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How To Bring Generations Together In The Workplace

This article was based on episode 113 of The Modern Manager podcast. To hear this episode, and many more like it, you can subscribe to The Modern Manager Podcast on iTunes, Google Play, Spotify, iHeart Radio and Stitcher. Get 30% off Connecting Generations: Bridging the Boomer, Gen X, and Millennial Divide when you become a member at

Loneliness, social isolation, and its corresponding depression used to be primarily associated with the elderly. Around 2012, research reported an abrupt shift as similar loneliness issues began to show up with the youngest generations. This became known as the “social isolation epidemic”.

Hayim Herring, a rabbi and Ph.D. in Organization and Management, correlates this data to a breakdown in conversations associated with smartphone use, as well as marketing attempts to label and separate generations. Stereotypes often keep us from engaging and respecting each other’s contributions and abilities, weakening intergenerational conversations and reducing opportunities for learning.

After interviewing boomers and millennials about their feelings of each other for his recent book, Connecting Generations: Bridging the Boomer, Gen X, and Millennial Divide, Hayim shares his findings from this societal schism, explaining what these damaging stereotypes are, and offering steps for managers to take in the workplace to proactively cultivate a flourishing intergenerational environment.


Millenials on Boomers

When Hayim asked Millennials the first thing that came to mind when they heard the word “Boomer”, they replied that “they are work obsessed, goal driven, tough and tenacious. They can't have fun during life but just wait to retire. They’re entitled; just because somebody has more gray hair doesn't mean they should automatically be in charge of a project.”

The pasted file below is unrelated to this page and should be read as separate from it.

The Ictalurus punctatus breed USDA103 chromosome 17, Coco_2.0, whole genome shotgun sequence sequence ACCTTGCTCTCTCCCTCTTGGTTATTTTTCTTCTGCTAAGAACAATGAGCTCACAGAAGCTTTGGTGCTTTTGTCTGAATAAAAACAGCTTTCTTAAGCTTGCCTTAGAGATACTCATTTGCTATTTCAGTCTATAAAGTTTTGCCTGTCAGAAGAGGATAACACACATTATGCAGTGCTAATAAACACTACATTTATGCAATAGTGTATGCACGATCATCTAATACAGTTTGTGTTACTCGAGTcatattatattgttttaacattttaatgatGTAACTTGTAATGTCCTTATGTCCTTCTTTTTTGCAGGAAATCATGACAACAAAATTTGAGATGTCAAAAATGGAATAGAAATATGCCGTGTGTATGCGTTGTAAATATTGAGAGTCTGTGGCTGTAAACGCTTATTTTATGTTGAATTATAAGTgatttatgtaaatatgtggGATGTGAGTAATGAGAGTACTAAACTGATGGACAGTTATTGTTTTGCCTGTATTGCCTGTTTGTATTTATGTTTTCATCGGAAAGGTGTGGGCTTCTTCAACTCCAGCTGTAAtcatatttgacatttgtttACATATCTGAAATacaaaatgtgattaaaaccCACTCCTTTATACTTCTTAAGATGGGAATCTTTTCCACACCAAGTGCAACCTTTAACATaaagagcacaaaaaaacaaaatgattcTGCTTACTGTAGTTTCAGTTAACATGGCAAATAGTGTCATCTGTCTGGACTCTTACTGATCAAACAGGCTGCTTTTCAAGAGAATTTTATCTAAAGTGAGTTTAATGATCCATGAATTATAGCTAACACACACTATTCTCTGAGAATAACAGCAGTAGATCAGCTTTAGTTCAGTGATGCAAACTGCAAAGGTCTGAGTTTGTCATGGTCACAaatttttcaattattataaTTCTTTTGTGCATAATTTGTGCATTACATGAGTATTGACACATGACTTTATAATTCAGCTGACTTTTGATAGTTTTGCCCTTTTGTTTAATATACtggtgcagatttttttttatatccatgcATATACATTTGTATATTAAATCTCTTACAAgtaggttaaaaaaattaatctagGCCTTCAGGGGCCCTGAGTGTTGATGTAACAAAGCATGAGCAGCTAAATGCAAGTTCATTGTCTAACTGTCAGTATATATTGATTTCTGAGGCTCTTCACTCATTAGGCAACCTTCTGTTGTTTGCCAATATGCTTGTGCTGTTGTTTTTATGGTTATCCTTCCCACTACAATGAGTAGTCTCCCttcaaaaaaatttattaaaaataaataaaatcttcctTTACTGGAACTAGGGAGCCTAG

Boomers on Millenials

When Herring asked Boomers the same question about Millennials, they said that “all they want to do is have fun now; they don't have the same sort of tenacity that we did. They're apathetic, snowflakes, with no grit. They're so entitled; no, you can't be CEO on your second day of the job, especially because you're likely to be leaving probably six months to a year from now.”


Hayim also explains the Gen Z “always on” generation. Born into a post-social media revolution, Gen Z grew up in the shadow of the 2008 economic crash and generally reports more willingness to collaborate and do what is necessary to succeed. As his interviews conveyed, while a Millennial might think of their job as “you’re lucky to have me”, Gen Z will more likely think, “just be careful Millennial, because if you don't pull your weight, I'm going to just roll over you.”

With all of this generational acrimony, coupled with a decrease in meaningful dialogue in ordinary life between age cohorts, it’s no surprise we struggle to build authentic relationships outside our age cohorts. Managers must bring people together to see beyond the labels and enjoy the value and depth in each individual’s perspective and life experience.